The stopwatch of senselessness was evident in Roger Kahn’s pivotal 1972 book “The Boys Of Summer,” writing that New York Yankees general manager George Weiss explained at a cocktail party in 1952 why the Yankees were still an all-white team, six years after Robinson signed with the Dodgers.

“I will never allow a Black man to wear a Yankee uniform. Box-holders from Westchester (County) don’t want that sort of crowd. They would be offended to have to sit with [N-word].”

In 1953, the Yankees became the last team yet to integrate to win a World Series when they defeated the Dodgers, who had Robinson, Joe Black, Roy Campanella and Junior Gilliam, in six games. (In retrospect, the 1948 Cleveland Indians, with Doby and Paige, were the first team with color to win a World Series when they beat the Boston Braves in six games.)

Two seasons later, the Yankees signed catcher and first baseman Elston Howard from the Kansas City Monarchs. As Peter Golenbock noted in his classic manuscript “Dynasty,” manager Casey Stengel whined, “When I finally get a [N-word], I get the only one who can’t run.”

One of the last roadblocks to completely integrate the pastime was the Philadelphia Phillies, owned by Robert Carpenter. In Bruce Kuklick’s book “To Every Thing a Season: Shibe Park and Urban Philadelphia,” he emphasized, “As much as he could, Carpenter opposed a [B]lack presence in the majors and certainly at Shibe Park,” and charged that the Phillies “were racist on principle” and “willingly hurt the quality of their teams.” Despite the “City of Brotherly Love” showcasing Black athletes from the NFL’s Eagles, the NBA’s Warriors and the AL’s Athletics with Bob Trice, Vic Power, Héctor Lopez and Harry “Suitcase” Simpson, the Phillies were without color.

After Robinson’s retirement announcement in December 1956, he called out the Phillies, Tigers and the Red Sox in a statement to the Sporting News: “If thirteen major league teams can come up with colored players, why can’t the other three?” In 1957, Cuban shortstop Chico Fernández opened the season with the Phillies, and six days later was joined by John Kennedy, a middle infielder from the Kansas City Monarchs. Kennedy, who had two plate appearances with no hits and no fielding opportunities, was sent to the Class B Carolina League. Former Indianapolis Clowns outfielder Chuck Harmon immediately became Fernández’s roommate.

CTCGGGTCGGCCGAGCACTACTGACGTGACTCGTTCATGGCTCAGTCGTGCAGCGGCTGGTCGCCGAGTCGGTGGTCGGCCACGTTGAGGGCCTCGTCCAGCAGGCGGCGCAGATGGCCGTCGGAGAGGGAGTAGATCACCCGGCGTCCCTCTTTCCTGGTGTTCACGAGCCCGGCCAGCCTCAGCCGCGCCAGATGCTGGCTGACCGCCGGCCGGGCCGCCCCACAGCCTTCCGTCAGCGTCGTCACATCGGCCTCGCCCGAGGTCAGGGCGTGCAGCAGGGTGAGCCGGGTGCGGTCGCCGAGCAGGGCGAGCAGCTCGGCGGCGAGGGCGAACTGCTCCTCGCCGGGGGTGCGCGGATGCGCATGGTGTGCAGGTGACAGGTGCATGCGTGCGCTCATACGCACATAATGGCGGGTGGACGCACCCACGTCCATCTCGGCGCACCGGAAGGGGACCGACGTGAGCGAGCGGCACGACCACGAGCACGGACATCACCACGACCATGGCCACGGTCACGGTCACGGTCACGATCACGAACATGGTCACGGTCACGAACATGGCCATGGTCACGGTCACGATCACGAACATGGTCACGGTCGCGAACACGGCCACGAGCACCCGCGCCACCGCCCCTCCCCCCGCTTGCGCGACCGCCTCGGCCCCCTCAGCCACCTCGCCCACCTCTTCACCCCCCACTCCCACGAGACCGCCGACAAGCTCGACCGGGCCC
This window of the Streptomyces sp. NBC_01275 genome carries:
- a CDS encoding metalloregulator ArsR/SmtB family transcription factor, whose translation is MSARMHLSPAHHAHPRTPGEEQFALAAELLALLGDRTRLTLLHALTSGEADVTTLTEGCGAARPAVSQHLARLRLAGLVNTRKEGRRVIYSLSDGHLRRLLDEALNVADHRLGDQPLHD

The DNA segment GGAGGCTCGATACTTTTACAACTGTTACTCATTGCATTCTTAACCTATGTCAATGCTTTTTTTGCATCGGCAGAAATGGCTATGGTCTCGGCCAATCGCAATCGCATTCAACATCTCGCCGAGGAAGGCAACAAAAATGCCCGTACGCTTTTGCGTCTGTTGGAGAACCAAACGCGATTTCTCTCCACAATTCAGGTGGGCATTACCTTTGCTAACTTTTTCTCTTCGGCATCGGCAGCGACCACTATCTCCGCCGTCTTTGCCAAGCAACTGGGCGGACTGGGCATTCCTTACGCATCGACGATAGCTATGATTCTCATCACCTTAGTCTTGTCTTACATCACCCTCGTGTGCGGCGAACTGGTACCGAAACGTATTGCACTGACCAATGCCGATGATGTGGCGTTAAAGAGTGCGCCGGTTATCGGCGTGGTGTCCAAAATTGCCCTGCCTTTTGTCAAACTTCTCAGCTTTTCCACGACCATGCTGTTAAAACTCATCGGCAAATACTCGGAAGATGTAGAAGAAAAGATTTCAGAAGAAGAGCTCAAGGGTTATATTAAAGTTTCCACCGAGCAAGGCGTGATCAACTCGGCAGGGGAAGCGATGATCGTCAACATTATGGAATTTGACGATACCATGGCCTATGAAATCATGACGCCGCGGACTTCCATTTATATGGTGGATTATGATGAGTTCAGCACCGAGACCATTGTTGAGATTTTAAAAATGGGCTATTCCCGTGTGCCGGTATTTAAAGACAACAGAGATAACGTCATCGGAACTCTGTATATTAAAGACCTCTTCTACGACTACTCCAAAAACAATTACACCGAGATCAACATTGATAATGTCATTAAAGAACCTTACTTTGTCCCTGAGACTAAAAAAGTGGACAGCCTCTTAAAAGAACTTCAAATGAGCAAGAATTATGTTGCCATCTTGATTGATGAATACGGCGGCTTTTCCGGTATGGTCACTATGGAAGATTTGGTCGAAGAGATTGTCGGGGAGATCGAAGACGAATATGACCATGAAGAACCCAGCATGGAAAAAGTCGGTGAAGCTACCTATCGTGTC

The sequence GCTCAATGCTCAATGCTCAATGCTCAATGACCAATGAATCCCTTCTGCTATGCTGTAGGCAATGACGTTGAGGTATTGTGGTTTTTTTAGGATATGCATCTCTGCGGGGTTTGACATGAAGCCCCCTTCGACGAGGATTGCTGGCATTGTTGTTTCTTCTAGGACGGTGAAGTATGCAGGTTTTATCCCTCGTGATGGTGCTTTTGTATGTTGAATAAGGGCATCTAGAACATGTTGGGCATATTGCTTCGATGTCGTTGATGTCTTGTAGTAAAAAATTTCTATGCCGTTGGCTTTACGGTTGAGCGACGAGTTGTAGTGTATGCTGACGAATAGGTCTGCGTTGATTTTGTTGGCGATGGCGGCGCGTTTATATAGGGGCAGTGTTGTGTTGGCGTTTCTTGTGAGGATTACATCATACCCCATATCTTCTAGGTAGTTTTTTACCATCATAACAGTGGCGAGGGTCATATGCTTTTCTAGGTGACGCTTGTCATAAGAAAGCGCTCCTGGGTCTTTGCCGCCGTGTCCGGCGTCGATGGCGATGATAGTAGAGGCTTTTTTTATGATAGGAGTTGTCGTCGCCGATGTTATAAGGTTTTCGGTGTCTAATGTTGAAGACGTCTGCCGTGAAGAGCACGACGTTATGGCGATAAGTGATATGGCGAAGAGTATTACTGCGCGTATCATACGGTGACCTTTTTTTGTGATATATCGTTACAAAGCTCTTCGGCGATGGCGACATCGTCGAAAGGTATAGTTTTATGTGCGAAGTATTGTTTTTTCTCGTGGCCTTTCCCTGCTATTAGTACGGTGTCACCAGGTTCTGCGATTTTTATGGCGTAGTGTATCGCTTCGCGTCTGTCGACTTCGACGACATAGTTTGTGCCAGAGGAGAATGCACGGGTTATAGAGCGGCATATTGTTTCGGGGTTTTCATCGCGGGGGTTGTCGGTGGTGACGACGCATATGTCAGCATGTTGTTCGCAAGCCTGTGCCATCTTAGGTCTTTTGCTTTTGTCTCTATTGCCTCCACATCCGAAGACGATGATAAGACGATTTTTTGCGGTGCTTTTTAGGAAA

The Detroit Tigers were owned by Walter Briggs Sr. (from 1935-52) and Walter “Spike” Briggs Jr. (1952-56). Briggs Manufacturing was a vast company, designing cars and supplying various parts and sub-assemblies to automakers that included Chrysler, Ford, Hudson, Lincoln, Packard, Stutz and other models.

So notorious was his refusal to hire Black players that the saying around the Tigers clubhouse and in the factory was “No j*gs with Briggs.” Two years after Tigers ownership changed in 1956, with radio executive Fred Knorr taking the helm, the team would sign Dominican infielder Ozzie Virgil Sr. Yet Virgil did not want the distinction of being the first Black Tiger. He told Detroit News reporter Joe Falls: “I’m not Negro; I’m Dominican; I’m Spanish.” Virgil was replaced the next season by an aging Doby, light-hitting middle infielder Ossie Alvarez and pitcher Jim Proctor, who had one start.

In an Aug. 22, 2017, op-ed to the Detroit Free Press, Walter Briggs Sr.’s great-grandson Harvey Briggs spoke of his grandpa’s philanthropy to the Detroit Institute of Arts and the Detroit Symphony Orchestra and noted that he helped found the Detroit Zoo. He did not, however, give gramps a pass that he was “a product of his time” or “no worse than many of his peers in the industry.” Instead, Harvey wanted to acknowledge the truth that, “He (Walter) was a racist.”